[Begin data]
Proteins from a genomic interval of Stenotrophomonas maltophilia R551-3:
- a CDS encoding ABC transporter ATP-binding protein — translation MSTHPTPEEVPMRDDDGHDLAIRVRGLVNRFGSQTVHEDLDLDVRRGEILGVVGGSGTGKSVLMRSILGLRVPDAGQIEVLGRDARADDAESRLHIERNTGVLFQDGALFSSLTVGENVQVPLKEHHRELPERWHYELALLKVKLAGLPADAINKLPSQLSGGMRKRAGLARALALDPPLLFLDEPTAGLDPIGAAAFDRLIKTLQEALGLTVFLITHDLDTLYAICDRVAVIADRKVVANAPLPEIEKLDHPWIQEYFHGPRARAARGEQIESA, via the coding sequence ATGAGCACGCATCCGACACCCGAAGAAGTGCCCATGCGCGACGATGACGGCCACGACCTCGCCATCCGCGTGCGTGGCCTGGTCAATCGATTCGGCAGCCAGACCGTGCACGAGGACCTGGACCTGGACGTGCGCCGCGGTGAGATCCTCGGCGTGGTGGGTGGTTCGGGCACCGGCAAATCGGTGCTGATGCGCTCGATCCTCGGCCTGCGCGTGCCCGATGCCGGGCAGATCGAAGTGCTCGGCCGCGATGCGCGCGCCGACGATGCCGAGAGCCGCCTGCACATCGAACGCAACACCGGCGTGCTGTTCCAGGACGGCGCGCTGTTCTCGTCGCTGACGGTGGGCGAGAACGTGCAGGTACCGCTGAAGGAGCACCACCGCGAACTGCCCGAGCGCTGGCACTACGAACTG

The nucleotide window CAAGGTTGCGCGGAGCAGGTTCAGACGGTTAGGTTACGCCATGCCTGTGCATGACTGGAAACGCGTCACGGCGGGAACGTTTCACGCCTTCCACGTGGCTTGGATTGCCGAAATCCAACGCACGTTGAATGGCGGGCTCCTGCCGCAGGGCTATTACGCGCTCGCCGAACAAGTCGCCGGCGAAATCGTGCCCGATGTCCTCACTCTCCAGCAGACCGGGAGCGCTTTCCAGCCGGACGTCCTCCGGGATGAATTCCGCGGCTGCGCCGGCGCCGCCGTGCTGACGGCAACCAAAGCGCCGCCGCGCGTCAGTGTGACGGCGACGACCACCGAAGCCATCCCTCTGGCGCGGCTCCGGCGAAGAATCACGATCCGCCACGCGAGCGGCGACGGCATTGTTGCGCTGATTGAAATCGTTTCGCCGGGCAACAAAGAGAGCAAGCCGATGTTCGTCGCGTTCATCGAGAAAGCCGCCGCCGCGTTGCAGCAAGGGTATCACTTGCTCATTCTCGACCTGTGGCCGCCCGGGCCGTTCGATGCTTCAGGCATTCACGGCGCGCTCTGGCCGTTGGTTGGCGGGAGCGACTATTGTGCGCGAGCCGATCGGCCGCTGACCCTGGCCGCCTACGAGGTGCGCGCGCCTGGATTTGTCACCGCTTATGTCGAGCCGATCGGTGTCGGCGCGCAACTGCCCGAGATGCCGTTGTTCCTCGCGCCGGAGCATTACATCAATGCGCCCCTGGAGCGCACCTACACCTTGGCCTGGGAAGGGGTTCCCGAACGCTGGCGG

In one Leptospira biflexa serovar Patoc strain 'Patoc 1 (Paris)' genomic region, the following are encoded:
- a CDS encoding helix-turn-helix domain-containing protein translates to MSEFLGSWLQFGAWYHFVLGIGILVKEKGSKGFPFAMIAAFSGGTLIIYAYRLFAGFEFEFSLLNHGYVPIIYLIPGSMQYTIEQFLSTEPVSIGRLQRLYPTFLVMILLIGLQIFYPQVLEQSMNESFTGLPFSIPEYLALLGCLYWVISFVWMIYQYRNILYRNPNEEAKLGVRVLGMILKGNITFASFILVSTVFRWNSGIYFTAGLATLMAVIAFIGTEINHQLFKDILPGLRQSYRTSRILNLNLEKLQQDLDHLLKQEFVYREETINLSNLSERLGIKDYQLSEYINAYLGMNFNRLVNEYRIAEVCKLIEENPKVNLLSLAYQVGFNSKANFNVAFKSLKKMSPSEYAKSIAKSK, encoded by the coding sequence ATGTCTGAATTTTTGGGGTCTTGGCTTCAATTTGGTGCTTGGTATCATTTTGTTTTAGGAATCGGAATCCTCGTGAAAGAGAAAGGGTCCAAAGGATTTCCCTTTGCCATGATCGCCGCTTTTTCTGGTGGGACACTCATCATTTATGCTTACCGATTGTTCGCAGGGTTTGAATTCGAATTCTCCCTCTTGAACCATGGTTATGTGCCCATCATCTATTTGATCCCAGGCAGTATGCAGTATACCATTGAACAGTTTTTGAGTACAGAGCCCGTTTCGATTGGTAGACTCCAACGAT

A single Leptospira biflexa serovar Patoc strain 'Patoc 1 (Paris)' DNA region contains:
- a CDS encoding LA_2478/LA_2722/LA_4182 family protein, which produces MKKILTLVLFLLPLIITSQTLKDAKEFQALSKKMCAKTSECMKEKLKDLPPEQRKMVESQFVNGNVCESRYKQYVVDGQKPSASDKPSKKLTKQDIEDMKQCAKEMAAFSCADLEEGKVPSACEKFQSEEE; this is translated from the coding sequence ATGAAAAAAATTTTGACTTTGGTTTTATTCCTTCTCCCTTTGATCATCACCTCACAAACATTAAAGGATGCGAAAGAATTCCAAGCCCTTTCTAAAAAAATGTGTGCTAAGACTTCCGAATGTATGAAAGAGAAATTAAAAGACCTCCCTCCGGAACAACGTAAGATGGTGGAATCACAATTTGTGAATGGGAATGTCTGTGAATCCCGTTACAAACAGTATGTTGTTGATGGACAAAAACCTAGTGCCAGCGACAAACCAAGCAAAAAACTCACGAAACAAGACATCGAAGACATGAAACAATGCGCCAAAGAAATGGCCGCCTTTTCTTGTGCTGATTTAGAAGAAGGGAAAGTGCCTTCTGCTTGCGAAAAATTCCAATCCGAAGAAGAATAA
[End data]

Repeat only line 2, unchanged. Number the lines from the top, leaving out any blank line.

- a CDS encoding ABC transporter ATP-binding protein — translation MSTHPTPEEVPMRDDDGHDLAIRVRGLVNRFGSQTVHEDLDLDVRRGEILGVVGGSGTGKSVLMRSILGLRVPDAGQIEVLGRDARADDAESRLHIERNTGVLFQDGALFSSLTVGENVQVPLKEHHRELPERWHYELALLKVKLAGLPADAINKLPSQLSGGMRKRAGLARALALDPPLLFLDEPTAGLDPIGAAAFDRLIKTLQEALGLTVFLITHDLDTLYAICDRVAVIADRKVVANAPLPEIEKLDHPWIQEYFHGPRARAARGEQIESA, via the coding sequence ATGAGCACGCATCCGACACCCGAAGAAGTGCCCATGCGCGACGATGACGGCCACGACCTCGCCATCCGCGTGCGTGGCCTGGTCAATCGATTCGGCAGCCAGACCGTGCACGAGGACCTGGACCTGGACGTGCGCCGCGGTGAGATCCTCGGCGTGGTGGGTGGTTCGGGCACCGGCAAATCGGTGCTGATGCGCTCGATCCTCGGCCTGCGCGTGCCCGATGCCGGGCAGATCGAAGTGCTCGGCCGCGATGCGCGCGCCGACGATGCCGAGAGCCGCCTGCACATCGAACGCAACACCGGCGTGCTGTTCCAGGACGGCGCGCTGTTCTCGTCGCTGACGGTGGGCGAGAACGTGCAGGTACCGCTGAAGGAGCACCACCGCGAACTGCCCGAGCGCTGGCACTACGAACTG